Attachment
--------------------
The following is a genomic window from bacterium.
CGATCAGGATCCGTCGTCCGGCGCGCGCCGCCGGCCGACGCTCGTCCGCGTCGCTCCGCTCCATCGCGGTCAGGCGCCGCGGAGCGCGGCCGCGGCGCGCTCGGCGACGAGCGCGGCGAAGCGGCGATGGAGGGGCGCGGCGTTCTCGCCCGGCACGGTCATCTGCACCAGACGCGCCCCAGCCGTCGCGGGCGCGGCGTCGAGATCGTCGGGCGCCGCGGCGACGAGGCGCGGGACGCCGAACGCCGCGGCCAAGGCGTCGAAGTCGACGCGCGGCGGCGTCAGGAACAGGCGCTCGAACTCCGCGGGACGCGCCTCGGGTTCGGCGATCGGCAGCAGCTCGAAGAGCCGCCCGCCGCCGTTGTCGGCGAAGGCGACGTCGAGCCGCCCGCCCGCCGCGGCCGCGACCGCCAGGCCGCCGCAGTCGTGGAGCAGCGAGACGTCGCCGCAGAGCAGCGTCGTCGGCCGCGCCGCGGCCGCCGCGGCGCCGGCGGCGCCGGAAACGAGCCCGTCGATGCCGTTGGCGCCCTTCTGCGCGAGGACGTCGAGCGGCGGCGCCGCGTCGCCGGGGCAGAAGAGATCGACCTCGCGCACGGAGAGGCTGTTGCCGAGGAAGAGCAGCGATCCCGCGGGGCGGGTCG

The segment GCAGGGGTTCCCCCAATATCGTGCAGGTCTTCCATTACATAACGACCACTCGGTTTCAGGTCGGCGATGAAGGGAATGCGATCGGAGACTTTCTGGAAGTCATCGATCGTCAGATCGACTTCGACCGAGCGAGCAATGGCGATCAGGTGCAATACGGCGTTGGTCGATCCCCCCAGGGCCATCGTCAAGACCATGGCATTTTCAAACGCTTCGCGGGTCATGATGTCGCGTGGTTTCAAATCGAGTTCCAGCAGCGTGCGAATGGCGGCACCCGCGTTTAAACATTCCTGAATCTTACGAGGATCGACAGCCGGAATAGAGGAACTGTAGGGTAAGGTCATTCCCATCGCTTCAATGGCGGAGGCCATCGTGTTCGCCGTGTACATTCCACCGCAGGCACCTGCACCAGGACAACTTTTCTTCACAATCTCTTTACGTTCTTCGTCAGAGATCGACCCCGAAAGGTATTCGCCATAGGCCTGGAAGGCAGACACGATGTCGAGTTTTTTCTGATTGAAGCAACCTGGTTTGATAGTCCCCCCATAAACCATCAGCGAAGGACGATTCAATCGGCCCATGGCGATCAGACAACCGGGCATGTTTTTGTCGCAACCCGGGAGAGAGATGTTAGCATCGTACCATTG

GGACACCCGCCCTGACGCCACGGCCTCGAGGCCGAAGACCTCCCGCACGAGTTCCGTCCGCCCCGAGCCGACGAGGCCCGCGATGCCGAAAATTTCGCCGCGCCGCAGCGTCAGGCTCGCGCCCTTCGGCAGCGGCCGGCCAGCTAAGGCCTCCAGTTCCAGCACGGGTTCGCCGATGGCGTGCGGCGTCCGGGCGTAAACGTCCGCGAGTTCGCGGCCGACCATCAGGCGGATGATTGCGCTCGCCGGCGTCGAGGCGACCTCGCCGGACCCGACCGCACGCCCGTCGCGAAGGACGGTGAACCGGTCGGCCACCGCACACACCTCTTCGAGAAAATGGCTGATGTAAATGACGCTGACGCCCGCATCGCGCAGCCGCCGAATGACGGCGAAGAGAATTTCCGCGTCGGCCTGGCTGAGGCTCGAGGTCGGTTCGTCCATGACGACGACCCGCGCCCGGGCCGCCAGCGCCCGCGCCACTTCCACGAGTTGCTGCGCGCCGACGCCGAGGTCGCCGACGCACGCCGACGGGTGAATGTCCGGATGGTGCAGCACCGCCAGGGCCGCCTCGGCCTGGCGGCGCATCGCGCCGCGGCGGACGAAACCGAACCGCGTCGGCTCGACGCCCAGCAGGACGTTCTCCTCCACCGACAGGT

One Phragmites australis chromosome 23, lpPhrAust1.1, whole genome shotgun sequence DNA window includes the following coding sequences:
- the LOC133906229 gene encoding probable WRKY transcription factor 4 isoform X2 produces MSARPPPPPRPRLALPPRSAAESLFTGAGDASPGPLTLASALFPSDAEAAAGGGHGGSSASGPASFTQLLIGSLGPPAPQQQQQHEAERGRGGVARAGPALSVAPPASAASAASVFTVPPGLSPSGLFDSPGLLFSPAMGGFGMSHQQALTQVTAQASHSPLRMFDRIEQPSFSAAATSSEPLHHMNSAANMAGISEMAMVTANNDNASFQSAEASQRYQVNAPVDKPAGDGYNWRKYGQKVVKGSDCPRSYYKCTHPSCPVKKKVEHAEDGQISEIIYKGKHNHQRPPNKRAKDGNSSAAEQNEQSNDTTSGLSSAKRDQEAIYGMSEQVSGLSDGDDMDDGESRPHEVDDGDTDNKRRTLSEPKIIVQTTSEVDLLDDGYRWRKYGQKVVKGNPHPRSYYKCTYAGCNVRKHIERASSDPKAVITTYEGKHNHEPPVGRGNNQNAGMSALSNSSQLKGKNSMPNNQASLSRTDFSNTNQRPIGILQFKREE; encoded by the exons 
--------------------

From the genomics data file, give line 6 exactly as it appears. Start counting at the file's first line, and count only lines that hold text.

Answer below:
- the LOC133906229 gene encoding probable WRKY transcription factor 4 isoform X2 produces MSARPPPPPRPRLALPPRSAAESLFTGAGDASPGPLTLASALFPSDAEAAAGGGHGGSSASGPASFTQLLIGSLGPPAPQQQQQHEAERGRGGVARAGPALSVAPPASAASAASVFTVPPGLSPSGLFDSPGLLFSPAMGGFGMSHQQALTQVTAQASHSPLRMFDRIEQPSFSAAATSSEPLHHMNSAANMAGISEMAMVTANNDNASFQSAEASQRYQVNAPVDKPAGDGYNWRKYGQKVVKGSDCPRSYYKCTHPSCPVKKKVEHAEDGQISEIIYKGKHNHQRPPNKRAKDGNSSAAEQNEQSNDTTSGLSSAKRDQEAIYGMSEQVSGLSDGDDMDDGESRPHEVDDGDTDNKRRTLSEPKIIVQTTSEVDLLDDGYRWRKYGQKVVKGNPHPRSYYKCTYAGCNVRKHIERASSDPKAVITTYEGKHNHEPPVGRGNNQNAGMSALSNSSQLKGKNSMPNNQASLSRTDFSNTNQRPIGILQFKREE; encoded by the exons 